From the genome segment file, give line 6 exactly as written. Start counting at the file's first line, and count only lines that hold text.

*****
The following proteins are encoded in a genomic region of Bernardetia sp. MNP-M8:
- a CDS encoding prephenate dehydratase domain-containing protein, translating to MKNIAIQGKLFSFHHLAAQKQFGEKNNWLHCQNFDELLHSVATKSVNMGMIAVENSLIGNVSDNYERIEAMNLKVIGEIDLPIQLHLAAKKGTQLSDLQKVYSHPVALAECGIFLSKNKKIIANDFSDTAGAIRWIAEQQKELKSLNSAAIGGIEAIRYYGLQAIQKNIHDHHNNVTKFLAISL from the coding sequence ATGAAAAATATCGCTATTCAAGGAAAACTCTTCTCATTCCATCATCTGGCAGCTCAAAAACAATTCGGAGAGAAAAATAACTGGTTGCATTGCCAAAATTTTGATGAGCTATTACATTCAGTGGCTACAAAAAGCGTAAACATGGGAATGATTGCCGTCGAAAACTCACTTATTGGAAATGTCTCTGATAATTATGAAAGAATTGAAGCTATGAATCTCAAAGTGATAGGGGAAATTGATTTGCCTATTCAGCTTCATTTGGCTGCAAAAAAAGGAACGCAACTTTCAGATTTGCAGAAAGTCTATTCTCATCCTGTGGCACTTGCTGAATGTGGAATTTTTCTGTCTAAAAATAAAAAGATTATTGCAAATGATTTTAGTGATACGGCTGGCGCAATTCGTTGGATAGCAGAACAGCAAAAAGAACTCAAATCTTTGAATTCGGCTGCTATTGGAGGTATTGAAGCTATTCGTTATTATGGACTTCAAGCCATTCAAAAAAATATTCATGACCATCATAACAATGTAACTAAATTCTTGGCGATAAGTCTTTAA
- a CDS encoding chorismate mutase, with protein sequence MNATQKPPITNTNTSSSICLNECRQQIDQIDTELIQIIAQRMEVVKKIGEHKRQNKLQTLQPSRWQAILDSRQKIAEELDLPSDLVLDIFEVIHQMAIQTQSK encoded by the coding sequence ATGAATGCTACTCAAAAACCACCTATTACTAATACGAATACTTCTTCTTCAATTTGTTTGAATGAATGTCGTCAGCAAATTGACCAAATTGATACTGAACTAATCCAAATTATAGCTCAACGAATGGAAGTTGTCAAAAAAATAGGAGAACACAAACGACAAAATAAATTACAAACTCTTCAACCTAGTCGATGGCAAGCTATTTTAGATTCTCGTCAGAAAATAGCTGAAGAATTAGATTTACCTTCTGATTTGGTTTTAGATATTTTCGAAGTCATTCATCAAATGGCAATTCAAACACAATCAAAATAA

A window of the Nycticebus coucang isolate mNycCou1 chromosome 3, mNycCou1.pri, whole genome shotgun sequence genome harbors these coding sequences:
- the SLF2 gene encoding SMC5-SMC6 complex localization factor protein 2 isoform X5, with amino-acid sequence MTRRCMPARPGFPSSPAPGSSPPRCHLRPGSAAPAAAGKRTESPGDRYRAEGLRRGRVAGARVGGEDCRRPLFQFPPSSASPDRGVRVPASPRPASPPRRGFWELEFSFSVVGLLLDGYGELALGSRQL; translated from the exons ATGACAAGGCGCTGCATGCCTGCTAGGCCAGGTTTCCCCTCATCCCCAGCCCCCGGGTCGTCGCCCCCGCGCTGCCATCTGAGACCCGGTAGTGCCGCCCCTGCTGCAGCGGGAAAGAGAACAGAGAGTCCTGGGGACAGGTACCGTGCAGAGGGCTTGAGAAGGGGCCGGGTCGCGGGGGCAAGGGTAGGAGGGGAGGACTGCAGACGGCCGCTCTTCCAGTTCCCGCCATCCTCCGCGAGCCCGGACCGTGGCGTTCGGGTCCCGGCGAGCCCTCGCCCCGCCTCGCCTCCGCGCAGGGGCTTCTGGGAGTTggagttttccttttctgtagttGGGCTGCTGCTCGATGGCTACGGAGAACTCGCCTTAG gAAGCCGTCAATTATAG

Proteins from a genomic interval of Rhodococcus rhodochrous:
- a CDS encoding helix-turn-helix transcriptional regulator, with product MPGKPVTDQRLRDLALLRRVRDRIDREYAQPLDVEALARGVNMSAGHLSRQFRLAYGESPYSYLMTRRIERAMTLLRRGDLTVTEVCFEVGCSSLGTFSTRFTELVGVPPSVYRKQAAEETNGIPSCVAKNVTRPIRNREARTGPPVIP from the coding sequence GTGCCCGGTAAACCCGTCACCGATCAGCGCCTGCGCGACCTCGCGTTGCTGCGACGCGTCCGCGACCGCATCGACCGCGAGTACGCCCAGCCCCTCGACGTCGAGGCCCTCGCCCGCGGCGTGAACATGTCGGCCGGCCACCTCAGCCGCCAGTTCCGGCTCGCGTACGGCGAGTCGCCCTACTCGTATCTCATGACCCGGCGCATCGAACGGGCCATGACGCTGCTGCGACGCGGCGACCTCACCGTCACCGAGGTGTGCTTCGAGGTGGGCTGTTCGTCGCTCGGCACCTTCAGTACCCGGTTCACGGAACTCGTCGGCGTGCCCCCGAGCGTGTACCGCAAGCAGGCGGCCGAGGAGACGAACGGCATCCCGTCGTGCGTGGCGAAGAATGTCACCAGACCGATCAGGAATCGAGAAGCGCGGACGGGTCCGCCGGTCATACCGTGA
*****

Proteins from a genomic interval of Rhodococcus rhodochrous: